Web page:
The tide of the battle turned, yet the Pitar refused to surrender and fought to the very last. The Pitarian race seemed to be unable to understand concepts such as mercy, compassion, openness, and equality. They believed themselves to be the only race worthy of existence, and therefore refused to surrender to another. This forced the allies to exterminate them, despite wishing not to. The Pitar's xenophobia would have led them to attempt to put an end to all other races.
The Tar-Aiym are a fictional alien race from Alan Dean Foster's Humanx Commonwealth science fiction novels. The race is commonly described as appearing a cross between a large Terran bear and a crab with four armored legs, two tentacle-like arms and generally covered in short white and brown fur. They have four eyes and a curved beak.
The race died out approximately 479,000 years ago during a war with the Hur'rikku when they released an animate photonic storm that spread like a plague through their portion of the galaxy before the storm burned itself out. This disaster occurred in what is now known as the Blight. (However, at least one Tar-Aiym survived in a form of suspended animation to play a role in the events of Bloodhype.)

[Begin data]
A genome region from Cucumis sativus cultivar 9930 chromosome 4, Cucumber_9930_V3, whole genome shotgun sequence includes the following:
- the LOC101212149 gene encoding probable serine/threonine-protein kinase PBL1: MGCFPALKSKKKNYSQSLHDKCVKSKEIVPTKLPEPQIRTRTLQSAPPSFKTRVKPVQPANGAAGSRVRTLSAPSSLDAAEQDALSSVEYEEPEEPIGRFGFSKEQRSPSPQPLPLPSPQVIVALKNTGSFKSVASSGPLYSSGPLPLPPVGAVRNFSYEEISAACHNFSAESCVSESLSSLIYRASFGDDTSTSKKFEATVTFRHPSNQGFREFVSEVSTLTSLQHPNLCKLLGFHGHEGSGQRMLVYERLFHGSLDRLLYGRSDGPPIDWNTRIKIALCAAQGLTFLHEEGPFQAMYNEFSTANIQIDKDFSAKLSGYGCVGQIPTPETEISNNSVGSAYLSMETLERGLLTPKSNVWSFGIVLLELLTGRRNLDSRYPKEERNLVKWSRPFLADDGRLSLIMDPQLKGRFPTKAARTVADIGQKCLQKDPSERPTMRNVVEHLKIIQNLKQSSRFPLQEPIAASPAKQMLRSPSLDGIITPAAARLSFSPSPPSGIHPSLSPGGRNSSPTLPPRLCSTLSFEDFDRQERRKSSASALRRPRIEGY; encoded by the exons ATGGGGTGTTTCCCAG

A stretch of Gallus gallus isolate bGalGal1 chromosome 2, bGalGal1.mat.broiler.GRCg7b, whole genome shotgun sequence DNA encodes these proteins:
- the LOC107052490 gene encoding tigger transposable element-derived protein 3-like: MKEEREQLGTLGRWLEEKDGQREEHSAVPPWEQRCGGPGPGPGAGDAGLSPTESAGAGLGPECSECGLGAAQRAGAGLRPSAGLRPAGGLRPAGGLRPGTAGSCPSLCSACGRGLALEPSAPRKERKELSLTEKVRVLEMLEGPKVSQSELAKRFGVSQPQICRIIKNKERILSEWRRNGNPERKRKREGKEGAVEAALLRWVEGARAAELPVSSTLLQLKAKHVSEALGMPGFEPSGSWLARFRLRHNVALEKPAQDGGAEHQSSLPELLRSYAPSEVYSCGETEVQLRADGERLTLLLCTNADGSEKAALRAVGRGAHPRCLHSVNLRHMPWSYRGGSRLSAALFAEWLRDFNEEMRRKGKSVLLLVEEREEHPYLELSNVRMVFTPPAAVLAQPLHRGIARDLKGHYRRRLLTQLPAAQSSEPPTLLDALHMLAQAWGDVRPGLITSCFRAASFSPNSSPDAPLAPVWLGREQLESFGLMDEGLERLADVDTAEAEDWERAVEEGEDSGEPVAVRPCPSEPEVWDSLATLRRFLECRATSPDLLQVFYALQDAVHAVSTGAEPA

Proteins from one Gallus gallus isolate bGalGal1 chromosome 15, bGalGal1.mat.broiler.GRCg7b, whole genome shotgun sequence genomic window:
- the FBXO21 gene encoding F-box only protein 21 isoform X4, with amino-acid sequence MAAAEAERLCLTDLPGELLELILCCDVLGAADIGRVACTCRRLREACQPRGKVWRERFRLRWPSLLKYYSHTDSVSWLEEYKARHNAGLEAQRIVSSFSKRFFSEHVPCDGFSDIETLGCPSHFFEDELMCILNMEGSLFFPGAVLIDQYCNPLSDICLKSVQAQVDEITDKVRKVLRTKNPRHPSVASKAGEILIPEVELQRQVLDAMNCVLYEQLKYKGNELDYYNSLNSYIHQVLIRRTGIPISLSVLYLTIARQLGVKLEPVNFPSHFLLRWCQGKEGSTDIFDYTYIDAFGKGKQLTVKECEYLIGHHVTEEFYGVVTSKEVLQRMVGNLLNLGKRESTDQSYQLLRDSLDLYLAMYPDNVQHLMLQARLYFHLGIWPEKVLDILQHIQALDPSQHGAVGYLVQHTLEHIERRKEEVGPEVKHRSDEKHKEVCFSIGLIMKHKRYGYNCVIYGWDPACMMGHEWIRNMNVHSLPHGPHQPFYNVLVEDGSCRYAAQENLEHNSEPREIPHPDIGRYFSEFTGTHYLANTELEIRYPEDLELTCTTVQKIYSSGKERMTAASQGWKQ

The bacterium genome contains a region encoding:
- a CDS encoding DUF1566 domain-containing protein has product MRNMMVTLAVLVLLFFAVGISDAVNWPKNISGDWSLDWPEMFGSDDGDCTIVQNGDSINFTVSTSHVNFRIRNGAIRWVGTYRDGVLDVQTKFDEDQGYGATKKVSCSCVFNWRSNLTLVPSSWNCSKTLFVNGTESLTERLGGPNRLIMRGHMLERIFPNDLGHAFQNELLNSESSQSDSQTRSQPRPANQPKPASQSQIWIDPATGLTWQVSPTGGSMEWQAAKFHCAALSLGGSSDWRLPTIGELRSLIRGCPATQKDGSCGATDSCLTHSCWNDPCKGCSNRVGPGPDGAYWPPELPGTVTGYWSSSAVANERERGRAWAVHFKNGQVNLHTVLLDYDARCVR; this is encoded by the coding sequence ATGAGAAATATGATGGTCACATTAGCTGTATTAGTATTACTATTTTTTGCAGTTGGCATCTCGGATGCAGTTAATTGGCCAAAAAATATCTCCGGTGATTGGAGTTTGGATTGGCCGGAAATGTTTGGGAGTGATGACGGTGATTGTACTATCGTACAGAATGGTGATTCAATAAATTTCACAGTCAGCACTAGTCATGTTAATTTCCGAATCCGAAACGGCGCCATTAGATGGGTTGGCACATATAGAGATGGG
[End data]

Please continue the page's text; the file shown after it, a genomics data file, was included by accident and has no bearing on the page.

They are also notable for creating the Krang, an unusually powerful sapient (but not sentient) weapon and musical instrument that has recently been discovered by the Humanx Commonwealth and twice utilized by Flinx. Operated in weapon mode by an "A class" mind, the Krang can generate a destructively powerful gravitational field that can be targeted anywhere within a few light years. It rips matter apart by stripping it of its electrons. Originally believed to be unique, Flinx discovered an abandoned Tar-Aiym warship disguised as a gas giant planet. The weapons complement of this vessel included "more than a hundred" Krangs.
The Thranx are an insectoid species featured in Alan Dean Foster's Humanx Commonwealth book series. While at war with the reptilian AAnn, the Thranx discovered a human space vessel, and captured the occupants. Through the efforts of rogue thranx, the humans were liberated and returned to Terra, and the alliance between the two species was initiated, eventually resulting in the formation of the Humanx Commonwealth (Humanx takes the first three letters of human and the last three letters of thranx to represent the union between the two races). Unity between the humans and the thranx provide equal benefits, with the two races forming a near symbiotic existence with one another.